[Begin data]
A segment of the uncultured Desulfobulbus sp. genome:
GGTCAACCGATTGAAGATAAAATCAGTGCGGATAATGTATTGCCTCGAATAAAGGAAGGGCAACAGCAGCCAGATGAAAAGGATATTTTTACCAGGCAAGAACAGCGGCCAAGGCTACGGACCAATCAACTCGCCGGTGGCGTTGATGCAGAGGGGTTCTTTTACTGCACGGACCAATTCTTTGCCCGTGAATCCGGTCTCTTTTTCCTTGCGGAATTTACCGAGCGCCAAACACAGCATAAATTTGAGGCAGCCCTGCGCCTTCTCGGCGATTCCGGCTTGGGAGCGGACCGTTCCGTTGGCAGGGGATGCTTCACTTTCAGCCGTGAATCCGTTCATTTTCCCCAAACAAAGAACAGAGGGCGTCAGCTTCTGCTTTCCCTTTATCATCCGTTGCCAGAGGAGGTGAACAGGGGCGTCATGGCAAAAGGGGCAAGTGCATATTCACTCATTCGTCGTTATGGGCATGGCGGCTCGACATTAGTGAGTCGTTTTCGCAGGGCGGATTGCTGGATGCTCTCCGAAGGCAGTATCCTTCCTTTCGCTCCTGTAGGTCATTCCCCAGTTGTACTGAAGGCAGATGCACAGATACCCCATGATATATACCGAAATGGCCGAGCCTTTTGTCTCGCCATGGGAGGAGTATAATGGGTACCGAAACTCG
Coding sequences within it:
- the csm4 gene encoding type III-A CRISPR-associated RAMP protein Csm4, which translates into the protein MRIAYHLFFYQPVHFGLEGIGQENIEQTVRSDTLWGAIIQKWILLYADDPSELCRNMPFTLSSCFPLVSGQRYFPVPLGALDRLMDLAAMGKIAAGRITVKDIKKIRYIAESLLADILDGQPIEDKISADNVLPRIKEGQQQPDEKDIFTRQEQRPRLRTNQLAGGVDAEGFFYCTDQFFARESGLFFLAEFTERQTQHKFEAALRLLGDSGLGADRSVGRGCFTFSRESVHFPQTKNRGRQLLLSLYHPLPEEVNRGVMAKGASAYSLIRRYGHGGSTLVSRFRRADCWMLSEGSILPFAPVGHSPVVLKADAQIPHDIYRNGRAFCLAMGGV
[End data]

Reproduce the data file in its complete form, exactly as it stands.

A segment of the uncultured Desulfobulbus sp. genome:
GGTCAACCGATTGAAGATAAAATCAGTGCGGATAATGTATTGCCTCGAATAAAGGAAGGGCAACAGCAGCCAGATGAAAAGGATATTTTTACCAGGCAAGAACAGCGGCCAAGGCTACGGACCAATCAACTCGCCGGTGGCGTTGATGCAGAGGGGTTCTTTTACTGCACGGACCAATTCTTTGCCCGTGAATCCGGTCTCTTTTTCCTTGCGGAATTTACCGAGCGCCAAACACAGCATAAATTTGAGGCAGCCCTGCGCCTTCTCGGCGATTCCGGCTTGGGAGCGGACCGTTCCGTTGGCAGGGGATGCTTCACTTTCAGCCGTGAATCCGTTCATTTTCCCCAAACAAAGAACAGAGGGCGTCAGCTTCTGCTTTCCCTTTATCATCCGTTGCCAGAGGAGGTGAACAGGGGCGTCATGGCAAAAGGGGCAAGTGCATATTCACTCATTCGTCGTTATGGGCATGGCGGCTCGACATTAGTGAGTCGTTTTCGCAGGGCGGATTGCTGGATGCTCTCCGAAGGCAGTATCCTTCCTTTCGCTCCTGTAGGTCATTCCCCAGTTGTACTGAAGGCAGATGCACAGATACCCCATGATATATACCGAAATGGCCGAGCCTTTTGTCTCGCCATGGGAGGAGTATAATGGGTACCGAAACTCG
Coding sequences within it:
- the csm4 gene encoding type III-A CRISPR-associated RAMP protein Csm4, which translates into the protein MRIAYHLFFYQPVHFGLEGIGQENIEQTVRSDTLWGAIIQKWILLYADDPSELCRNMPFTLSSCFPLVSGQRYFPVPLGALDRLMDLAAMGKIAAGRITVKDIKKIRYIAESLLADILDGQPIEDKISADNVLPRIKEGQQQPDEKDIFTRQEQRPRLRTNQLAGGVDAEGFFYCTDQFFARESGLFFLAEFTERQTQHKFEAALRLLGDSGLGADRSVGRGCFTFSRESVHFPQTKNRGRQLLLSLYHPLPEEVNRGVMAKGASAYSLIRRYGHGGSTLVSRFRRADCWMLSEGSILPFAPVGHSPVVLKADAQIPHDIYRNGRAFCLAMGGV